UD and DOJ present budget requests in unusual year

DOVER — While most of the country is caught up in the outcome of the presidential election, state government continues to function.

The Office of Management and Budget has begun its preliminary budget hearings for various state agencies and related entities, part of the annual process of crafting a budget proposal.

Working with his financial team, Gov. John Carney will unveil recommendations for a spending plan in January. That outline will look quite different from the one proposed at the beginning of this year, with COVID-19 causing revenues to dip, while creating new expenses.

Over the next week-and-a-half, various departments and related entities that rely on state funding, such as higher education institutions, will make their formal presentations to financial officials. These are being held remotely, a reminder of the ongoing pandemic.

The University of Delaware, which presented its request to budget officials Tuesday, projects a deficit of $228 million to $288 million for the fiscal year ending June 30. The institution has reduced discretionary spending, offered retirement packages to staff, cut salaries for some employees, reduced positions and pulled about $100 million from its approximately $1.64 billion endowment.

“The hard reality is that the financial difficulties facing UD — and all higher education institutions — are not a one-year event, and the road to recovery will extend over the next several years,” President Dr. Dennis Assanis said in prepared remarks. “We are already looking toward the challenges for (fiscal year 2022), including a reduced ability to recruit new students, a continuing need to increase student financial aid and the uncertainties of the economy and its effects on our students and their families.

“As you can see, to reduce our deficit we’ve tightened our belts, leaned on our endowment and even eliminated some of our core workforce. The university has very few cost-cutting options left to help us deal with the unprecedented challenges thrust upon us this year.”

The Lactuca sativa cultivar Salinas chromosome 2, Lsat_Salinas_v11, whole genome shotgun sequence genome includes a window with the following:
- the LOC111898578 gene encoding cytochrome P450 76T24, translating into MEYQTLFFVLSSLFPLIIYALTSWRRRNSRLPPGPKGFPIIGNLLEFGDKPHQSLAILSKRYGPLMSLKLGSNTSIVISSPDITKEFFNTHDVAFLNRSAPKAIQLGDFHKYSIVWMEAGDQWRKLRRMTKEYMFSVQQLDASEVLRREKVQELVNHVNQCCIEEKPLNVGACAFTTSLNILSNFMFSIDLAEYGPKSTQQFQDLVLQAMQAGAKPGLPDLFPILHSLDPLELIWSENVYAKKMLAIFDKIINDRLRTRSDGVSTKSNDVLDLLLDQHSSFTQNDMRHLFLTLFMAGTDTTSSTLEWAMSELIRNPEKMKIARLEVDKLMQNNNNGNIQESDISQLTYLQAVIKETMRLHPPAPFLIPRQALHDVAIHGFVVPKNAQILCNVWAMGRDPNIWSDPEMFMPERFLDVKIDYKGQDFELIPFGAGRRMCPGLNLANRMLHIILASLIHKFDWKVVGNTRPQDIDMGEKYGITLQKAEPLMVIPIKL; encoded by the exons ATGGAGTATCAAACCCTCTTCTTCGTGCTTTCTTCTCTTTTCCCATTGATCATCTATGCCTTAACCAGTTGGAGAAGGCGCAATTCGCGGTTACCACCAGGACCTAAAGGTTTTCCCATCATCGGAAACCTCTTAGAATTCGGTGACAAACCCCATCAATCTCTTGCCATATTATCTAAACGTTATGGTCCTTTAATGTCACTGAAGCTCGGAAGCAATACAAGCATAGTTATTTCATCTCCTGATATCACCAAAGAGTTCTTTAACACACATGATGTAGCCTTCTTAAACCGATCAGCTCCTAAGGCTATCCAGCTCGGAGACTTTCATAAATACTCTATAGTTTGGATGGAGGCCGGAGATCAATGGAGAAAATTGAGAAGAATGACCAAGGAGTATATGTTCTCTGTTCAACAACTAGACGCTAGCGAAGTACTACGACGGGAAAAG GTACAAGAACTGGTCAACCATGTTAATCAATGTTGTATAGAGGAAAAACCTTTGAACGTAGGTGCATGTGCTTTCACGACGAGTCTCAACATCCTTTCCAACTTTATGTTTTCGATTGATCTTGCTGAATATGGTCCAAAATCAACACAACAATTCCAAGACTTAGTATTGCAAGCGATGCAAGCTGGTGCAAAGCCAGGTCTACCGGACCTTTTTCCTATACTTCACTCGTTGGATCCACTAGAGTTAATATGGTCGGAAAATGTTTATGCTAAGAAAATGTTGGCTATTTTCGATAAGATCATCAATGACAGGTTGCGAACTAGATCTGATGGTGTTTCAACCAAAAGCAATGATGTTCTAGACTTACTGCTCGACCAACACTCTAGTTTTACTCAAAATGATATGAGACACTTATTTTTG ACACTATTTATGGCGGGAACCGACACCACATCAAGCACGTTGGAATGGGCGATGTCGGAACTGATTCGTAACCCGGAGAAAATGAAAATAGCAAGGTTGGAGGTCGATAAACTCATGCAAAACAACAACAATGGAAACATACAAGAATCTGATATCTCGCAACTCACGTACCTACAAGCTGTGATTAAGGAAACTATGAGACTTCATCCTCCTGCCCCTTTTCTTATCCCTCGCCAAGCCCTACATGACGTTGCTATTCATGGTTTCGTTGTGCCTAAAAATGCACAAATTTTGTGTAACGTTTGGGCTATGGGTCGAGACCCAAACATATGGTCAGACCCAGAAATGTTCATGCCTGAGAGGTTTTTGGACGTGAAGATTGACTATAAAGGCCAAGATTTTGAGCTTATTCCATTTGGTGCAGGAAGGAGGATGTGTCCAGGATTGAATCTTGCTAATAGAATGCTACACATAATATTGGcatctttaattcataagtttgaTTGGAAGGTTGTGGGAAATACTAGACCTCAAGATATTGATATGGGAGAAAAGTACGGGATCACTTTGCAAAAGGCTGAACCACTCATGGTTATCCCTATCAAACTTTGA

For the upcoming fiscal year, the university is seeking $127.4 million for operating funding, an increase of about $2.3 million from its current state allocation.

That added funding would all go to scholarships for Delawareans, Dr. Assanis said.

As requested by the Office of Management and Budget, Dr. Assanis also laid out what the impact of a 5% cut would be: a reduction in financial aid, elimination of 58 faculty positions and a decrease in research and community programs.

UD’s ask for capital projects is $10 million, the amount earmarked to it this fiscal year.

Mike Jackson, the outgoing director of the Office of Management and Budget, noted that officials are working hard to avoid negatively impacting the institution: “One of our goals in putting together a financial plan that the governor’s going to submit to the General Assembly is to, at a minimum, do no harm to the university.”

On Monday, meanwhile, the state’s top prosecutor unveiled her request for the Department of Justice. The agency is looking to bump its funding from $39.7 million to $41 million, largely for 34 new positions, including 20 more deputy attorneys general.

“There remain areas where we want and need to do more to meet the challenges of this time,” Attorney General Kathy Jennings said.

The bulk of the requested new spots would handle footage from police body cameras, which are becoming commonplace up and down the state. New Castle County police alone was responsible for 41,250 hours of footage in 2019, according to Ms. Jennings.

It would take one person working nonstop nearly five years to go through all that data.

Hearings continue Thursday and Friday this week and Monday through Friday next week.